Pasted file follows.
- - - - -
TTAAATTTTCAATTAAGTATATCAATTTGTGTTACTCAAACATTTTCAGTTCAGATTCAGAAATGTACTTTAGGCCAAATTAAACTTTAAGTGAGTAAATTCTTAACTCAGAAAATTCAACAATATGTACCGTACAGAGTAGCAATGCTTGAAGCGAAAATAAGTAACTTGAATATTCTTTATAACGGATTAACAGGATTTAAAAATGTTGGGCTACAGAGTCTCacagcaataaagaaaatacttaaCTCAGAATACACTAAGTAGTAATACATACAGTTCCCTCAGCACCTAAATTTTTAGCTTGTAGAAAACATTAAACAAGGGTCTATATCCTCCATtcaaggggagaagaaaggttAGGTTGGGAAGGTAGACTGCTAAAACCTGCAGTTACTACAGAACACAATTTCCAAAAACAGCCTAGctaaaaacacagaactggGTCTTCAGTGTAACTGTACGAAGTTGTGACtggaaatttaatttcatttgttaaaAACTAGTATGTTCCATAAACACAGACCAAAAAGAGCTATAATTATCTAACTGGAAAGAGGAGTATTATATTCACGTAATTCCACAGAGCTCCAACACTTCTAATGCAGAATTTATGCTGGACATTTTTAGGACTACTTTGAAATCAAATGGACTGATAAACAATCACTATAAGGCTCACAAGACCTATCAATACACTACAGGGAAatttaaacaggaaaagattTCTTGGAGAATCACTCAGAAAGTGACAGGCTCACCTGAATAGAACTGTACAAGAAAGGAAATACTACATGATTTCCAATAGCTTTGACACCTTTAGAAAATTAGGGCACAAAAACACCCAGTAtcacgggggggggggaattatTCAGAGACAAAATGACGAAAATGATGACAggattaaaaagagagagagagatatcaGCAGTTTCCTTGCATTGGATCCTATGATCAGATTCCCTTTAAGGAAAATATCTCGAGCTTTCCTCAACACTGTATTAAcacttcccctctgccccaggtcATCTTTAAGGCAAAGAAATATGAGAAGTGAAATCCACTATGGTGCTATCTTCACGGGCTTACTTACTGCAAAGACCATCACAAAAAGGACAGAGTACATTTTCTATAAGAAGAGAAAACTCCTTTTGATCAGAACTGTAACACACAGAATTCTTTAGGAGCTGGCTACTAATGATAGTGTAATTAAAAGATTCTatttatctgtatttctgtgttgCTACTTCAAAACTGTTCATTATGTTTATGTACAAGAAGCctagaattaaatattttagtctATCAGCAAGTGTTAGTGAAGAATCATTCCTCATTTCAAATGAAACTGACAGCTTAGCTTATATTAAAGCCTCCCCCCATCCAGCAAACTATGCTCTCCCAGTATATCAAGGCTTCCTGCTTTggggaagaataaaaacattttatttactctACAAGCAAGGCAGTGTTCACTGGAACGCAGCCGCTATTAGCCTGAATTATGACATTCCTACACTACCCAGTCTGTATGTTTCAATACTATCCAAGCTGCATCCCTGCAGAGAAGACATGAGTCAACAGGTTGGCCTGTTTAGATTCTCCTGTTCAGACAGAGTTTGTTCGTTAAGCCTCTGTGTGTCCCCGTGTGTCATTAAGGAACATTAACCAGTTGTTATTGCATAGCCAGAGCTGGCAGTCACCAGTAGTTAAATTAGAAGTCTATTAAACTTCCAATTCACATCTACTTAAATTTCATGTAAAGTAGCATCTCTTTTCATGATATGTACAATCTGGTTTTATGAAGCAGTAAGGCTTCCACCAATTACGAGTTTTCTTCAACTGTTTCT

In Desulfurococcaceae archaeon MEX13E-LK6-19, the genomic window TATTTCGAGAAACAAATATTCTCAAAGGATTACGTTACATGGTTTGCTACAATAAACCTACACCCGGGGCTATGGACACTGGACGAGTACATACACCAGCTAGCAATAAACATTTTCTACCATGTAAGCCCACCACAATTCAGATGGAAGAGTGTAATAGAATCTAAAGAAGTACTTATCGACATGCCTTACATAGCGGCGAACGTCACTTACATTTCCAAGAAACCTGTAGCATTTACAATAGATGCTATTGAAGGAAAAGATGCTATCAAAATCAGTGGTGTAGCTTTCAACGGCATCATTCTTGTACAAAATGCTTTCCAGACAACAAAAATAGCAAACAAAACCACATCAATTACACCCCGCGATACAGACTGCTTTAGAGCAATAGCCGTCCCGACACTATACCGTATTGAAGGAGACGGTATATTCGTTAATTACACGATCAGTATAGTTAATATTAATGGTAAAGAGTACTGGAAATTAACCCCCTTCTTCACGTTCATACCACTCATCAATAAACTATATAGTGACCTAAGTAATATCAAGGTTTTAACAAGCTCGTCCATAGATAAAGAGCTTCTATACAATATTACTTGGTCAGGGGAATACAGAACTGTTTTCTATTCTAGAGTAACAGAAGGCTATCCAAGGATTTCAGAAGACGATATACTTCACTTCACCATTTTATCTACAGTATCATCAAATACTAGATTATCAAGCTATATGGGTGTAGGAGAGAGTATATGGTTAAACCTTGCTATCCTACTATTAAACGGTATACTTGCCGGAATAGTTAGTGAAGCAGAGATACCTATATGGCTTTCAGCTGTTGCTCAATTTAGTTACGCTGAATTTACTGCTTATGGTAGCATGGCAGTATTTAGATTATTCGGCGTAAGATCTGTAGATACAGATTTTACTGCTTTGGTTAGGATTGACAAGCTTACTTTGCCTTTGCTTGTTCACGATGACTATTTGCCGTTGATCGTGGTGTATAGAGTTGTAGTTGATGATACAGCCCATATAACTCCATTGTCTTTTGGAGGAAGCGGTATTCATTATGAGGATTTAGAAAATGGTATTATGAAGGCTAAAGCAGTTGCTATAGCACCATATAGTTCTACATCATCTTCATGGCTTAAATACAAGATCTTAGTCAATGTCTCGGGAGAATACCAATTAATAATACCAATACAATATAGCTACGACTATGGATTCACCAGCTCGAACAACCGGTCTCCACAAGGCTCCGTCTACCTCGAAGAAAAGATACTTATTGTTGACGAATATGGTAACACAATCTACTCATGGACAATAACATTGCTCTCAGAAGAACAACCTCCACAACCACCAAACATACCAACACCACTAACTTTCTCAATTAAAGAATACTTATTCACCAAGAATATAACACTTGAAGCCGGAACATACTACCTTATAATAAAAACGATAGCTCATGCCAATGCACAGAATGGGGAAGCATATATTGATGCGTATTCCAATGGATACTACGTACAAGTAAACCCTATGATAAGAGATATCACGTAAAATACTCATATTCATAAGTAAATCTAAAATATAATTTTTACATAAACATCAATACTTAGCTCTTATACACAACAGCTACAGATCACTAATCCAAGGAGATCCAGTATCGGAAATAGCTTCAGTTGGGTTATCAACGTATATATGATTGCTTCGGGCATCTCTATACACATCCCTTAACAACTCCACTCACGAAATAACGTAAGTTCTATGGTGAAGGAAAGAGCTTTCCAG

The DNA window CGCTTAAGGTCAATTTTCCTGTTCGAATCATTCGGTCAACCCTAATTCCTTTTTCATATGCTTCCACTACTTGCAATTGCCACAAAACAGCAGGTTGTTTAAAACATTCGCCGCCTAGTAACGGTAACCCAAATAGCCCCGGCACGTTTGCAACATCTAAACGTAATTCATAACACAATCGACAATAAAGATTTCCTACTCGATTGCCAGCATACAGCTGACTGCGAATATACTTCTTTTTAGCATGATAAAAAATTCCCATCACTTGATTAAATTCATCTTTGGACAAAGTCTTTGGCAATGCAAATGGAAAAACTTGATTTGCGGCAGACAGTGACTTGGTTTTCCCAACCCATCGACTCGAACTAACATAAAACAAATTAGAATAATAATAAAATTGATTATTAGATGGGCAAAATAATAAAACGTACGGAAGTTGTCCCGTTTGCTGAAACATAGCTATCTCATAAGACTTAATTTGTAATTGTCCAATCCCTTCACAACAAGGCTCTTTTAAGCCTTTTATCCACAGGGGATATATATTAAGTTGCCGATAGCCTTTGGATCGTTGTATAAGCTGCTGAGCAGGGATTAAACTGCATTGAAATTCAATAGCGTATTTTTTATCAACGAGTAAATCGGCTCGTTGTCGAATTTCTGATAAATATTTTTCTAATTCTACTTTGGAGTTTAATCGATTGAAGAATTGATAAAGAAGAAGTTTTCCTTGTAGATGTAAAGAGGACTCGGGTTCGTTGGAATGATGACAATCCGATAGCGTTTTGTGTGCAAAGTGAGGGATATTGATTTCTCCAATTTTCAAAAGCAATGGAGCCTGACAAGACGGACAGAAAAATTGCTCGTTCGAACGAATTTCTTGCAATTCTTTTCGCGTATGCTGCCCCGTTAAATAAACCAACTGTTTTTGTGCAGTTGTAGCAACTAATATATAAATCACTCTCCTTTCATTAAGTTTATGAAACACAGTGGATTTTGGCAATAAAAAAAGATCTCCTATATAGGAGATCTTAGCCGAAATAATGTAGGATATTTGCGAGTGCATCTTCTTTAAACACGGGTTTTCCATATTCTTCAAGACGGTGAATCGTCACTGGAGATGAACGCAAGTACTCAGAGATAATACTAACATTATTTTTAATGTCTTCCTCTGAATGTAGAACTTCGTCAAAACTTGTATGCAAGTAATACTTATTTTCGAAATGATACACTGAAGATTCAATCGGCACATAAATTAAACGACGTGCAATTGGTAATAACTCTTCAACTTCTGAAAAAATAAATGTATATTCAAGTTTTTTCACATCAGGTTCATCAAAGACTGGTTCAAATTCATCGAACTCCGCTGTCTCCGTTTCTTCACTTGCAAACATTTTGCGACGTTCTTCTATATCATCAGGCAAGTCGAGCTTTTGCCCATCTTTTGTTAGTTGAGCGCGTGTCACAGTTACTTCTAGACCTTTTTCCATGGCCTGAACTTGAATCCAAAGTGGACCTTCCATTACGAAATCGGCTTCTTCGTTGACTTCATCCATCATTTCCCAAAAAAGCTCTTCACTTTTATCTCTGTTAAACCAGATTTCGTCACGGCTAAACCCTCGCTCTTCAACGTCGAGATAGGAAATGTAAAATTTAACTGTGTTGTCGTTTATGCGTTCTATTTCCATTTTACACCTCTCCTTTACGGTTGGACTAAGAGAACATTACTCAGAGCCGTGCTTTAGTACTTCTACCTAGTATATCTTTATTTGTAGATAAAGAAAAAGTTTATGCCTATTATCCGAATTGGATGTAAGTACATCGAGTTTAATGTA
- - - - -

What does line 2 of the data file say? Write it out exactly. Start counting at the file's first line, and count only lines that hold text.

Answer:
In Desulfurococcaceae archaeon MEX13E-LK6-19, the genomic window TATTTCGAGAAACAAATATTCTCAAAGGATTACGTTACATGGTTTGCTACAATAAACCTACACCCGGGGCTATGGACACTGGACGAGTACATACACCAGCTAGCAATAAACATTTTCTACCATGTAAGCCCACCACAATTCAGATGGAAGAGTGTAATAGAATCTAAAGAAGTACTTATCGACATGCCTTACATAGCGGCGAACGTCACTTACATTTCCAAGAAACCTGTAGCATTTACAATAGATGCTATTGAAGGAAAAGATGCTATCAAAATCAGTGGTGTAGCTTTCAACGGCATCATTCTTGTACAAAATGCTTTCCAGACAACAAAAATAGCAAACAAAACCACATCAATTACACCCCGCGATACAGACTGCTTTAGAGCAATAGCCGTCCCGACACTATACCGTATTGAAGGAGACGGTATATTCGTTAATTACACGATCAGTATAGTTAATATTAATGGTAAAGAGTACTGGAAATTAACCCCCTTCTTCACGTTCATACCACTCATCAATAAACTATATAGTGACCTAAGTAATATCAAGGTTTTAACAAGCTCGTCCATAGATAAAGAGCTTCTATACAATATTACTTGGTCAGGGGAATACAGAACTGTTTTCTATTCTAGAGTAACAGAAGGCTATCCAAGGATTTCAGAAGACGATATACTTCACTTCACCATTTTATCTACAGTATCATCAAATACTAGATTATCAAGCTATATGGGTGTAGGAGAGAGTATATGGTTAAACCTTGCTATCCTACTATTAAACGGTATACTTGCCGGAATAGTTAGTGAAGCAGAGATACCTATATGGCTTTCAGCTGTTGCTCAATTTAGTTACGCTGAATTTACTGCTTATGGTAGCATGGCAGTATTTAGATTATTCGGCGTAAGATCTGTAGATACAGATTTTACTGCTTTGGTTAGGATTGACAAGCTTACTTTGCCTTTGCTTGTTCACGATGACTATTTGCCGTTGATCGTGGTGTATAGAGTTGTAGTTGATGATACAGCCCATATAACTCCATTGTCTTTTGGAGGAAGCGGTATTCATTATGAGGATTTAGAAAATGGTATTATGAAGGCTAAAGCAGTTGCTATAGCACCATATAGTTCTACATCATCTTCATGGCTTAAATACAAGATCTTAGTCAATGTCTCGGGAGAATACCAATTAATAATACCAATACAATATAGCTACGACTATGGATTCACCAGCTCGAACAACCGGTCTCCACAAGGCTCCGTCTACCTCGAAGAAAAGATACTTATTGTTGACGAATATGGTAACACAATCTACTCATGGACAATAACATTGCTCTCAGAAGAACAACCTCCACAACCACCAAACATACCAACACCACTAACTTTCTCAATTAAAGAATACTTATTCACCAAGAATATAACACTTGAAGCCGGAACATACTACCTTATAATAAAAACGATAGCTCATGCCAATGCACAGAATGGGGAAGCATATATTGATGCGTATTCCAATGGATACTACGTACAAGTAAACCCTATGATAAGAGATATCACGTAAAATACTCATATTCATAAGTAAATCTAAAATATAATTTTTACATAAACATCAATACTTAGCTCTTATACACAACAGCTACAGATCACTAATCCAAGGAGATCCAGTATCGGAAATAGCTTCAGTTGGGTTATCAACGTATATATGATTGCTTCGGGCATCTCTATACACATCCCTTAACAACTCCACTCACGAAATAACGTAAGTTCTATGGTGAAGGAAAGAGCTTTCCAG